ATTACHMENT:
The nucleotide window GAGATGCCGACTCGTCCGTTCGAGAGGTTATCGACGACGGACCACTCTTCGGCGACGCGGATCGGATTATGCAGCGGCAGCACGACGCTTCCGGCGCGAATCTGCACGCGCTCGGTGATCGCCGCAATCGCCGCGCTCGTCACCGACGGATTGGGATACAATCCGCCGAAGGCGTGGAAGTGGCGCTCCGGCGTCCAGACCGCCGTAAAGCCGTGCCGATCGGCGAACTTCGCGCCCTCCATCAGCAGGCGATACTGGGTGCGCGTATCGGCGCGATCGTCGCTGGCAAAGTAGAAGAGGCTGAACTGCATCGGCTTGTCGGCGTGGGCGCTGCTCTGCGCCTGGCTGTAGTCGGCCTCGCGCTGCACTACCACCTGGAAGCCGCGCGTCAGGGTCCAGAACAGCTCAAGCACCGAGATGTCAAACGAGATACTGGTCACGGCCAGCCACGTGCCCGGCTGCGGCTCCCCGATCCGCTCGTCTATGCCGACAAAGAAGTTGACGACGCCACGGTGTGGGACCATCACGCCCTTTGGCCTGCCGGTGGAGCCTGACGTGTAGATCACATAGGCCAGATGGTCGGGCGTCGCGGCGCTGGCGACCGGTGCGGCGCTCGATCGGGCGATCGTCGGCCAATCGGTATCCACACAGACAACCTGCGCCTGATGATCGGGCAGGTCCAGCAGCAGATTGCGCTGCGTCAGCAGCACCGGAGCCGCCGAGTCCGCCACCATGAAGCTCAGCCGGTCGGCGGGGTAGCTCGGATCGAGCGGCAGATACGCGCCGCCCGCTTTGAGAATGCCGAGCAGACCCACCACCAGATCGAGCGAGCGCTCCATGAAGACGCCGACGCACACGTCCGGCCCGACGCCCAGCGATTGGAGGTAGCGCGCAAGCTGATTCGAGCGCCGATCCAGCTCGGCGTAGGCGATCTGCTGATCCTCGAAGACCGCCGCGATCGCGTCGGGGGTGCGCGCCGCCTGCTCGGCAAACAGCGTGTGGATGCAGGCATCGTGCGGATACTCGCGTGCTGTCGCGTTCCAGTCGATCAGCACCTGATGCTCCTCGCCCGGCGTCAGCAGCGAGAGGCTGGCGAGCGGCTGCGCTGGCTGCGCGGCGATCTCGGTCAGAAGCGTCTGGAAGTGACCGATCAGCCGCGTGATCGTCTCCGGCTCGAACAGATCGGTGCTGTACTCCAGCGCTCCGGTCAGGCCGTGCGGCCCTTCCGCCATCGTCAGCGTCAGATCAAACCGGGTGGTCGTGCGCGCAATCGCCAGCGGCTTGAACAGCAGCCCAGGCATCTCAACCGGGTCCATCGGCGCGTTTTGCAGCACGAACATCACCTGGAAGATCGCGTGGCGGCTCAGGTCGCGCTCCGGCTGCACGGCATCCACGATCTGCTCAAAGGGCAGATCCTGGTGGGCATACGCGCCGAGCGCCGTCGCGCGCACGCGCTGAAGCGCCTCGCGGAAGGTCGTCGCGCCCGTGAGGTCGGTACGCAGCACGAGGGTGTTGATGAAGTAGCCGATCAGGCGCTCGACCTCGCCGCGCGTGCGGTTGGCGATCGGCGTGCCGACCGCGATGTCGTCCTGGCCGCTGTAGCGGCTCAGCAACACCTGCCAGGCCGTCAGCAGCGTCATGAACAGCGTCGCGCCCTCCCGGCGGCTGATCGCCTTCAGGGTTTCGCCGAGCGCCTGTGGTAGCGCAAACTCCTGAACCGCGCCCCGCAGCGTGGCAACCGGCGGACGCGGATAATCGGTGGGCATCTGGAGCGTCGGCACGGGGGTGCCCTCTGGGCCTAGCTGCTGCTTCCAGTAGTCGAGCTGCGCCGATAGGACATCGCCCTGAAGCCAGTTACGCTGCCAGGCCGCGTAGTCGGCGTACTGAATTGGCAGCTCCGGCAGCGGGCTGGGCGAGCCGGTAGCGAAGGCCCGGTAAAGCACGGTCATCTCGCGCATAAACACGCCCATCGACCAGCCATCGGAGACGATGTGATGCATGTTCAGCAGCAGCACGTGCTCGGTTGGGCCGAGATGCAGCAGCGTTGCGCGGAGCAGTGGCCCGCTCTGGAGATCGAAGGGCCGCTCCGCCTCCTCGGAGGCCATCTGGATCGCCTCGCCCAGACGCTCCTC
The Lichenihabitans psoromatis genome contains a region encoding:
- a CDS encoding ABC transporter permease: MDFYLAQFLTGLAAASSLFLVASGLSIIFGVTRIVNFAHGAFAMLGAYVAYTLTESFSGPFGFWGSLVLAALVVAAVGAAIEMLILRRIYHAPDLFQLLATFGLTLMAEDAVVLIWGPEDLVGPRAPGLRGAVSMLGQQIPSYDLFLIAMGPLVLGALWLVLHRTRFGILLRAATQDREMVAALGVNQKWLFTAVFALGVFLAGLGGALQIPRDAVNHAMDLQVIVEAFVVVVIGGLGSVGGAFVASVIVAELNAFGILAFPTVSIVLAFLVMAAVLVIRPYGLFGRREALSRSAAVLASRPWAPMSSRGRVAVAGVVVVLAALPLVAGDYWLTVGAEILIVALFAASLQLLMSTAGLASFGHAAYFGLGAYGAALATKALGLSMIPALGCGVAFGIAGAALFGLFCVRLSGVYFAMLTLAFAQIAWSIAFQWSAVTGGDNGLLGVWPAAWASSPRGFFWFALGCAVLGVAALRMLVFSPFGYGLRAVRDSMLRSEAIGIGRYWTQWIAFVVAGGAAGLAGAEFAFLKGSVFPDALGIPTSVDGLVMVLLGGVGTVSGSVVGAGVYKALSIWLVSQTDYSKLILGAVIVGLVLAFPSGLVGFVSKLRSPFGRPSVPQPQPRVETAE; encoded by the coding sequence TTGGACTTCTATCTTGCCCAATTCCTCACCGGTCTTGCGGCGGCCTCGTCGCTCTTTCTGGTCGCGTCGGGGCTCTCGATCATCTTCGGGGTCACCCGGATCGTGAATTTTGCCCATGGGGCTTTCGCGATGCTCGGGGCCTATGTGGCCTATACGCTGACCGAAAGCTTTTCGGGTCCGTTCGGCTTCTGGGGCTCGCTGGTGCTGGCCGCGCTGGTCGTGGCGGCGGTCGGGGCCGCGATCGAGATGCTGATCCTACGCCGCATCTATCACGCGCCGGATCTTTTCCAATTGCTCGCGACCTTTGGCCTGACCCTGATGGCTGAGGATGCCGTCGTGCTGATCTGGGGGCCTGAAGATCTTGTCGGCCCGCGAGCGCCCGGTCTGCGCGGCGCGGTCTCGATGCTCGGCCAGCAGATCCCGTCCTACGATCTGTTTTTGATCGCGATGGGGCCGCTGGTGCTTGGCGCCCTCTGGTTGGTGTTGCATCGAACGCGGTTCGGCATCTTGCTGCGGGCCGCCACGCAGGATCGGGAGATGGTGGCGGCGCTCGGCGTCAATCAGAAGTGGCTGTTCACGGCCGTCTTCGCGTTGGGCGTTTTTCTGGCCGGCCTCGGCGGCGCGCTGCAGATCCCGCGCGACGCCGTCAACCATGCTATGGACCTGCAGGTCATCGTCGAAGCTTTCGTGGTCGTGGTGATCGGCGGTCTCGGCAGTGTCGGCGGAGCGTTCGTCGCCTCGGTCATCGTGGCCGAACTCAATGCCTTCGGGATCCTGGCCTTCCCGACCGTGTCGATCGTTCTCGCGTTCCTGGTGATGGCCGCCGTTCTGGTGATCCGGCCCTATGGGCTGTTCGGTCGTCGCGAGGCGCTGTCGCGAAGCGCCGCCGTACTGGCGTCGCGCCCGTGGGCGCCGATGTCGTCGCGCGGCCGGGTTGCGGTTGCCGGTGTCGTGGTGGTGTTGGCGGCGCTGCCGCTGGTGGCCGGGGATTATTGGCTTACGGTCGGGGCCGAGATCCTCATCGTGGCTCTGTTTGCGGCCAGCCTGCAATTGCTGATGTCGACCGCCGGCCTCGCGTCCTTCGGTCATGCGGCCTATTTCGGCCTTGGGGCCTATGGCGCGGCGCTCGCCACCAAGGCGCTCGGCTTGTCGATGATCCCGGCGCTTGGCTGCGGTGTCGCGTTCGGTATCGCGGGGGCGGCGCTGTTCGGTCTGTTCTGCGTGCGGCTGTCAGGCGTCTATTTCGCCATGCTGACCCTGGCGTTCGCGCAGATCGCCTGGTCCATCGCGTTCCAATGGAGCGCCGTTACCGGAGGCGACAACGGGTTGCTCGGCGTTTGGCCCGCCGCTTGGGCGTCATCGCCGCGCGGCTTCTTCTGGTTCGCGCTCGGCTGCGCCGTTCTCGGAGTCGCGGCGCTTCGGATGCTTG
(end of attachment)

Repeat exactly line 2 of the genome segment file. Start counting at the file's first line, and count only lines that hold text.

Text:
The Lichenihabitans psoromatis genome contains a region encoding: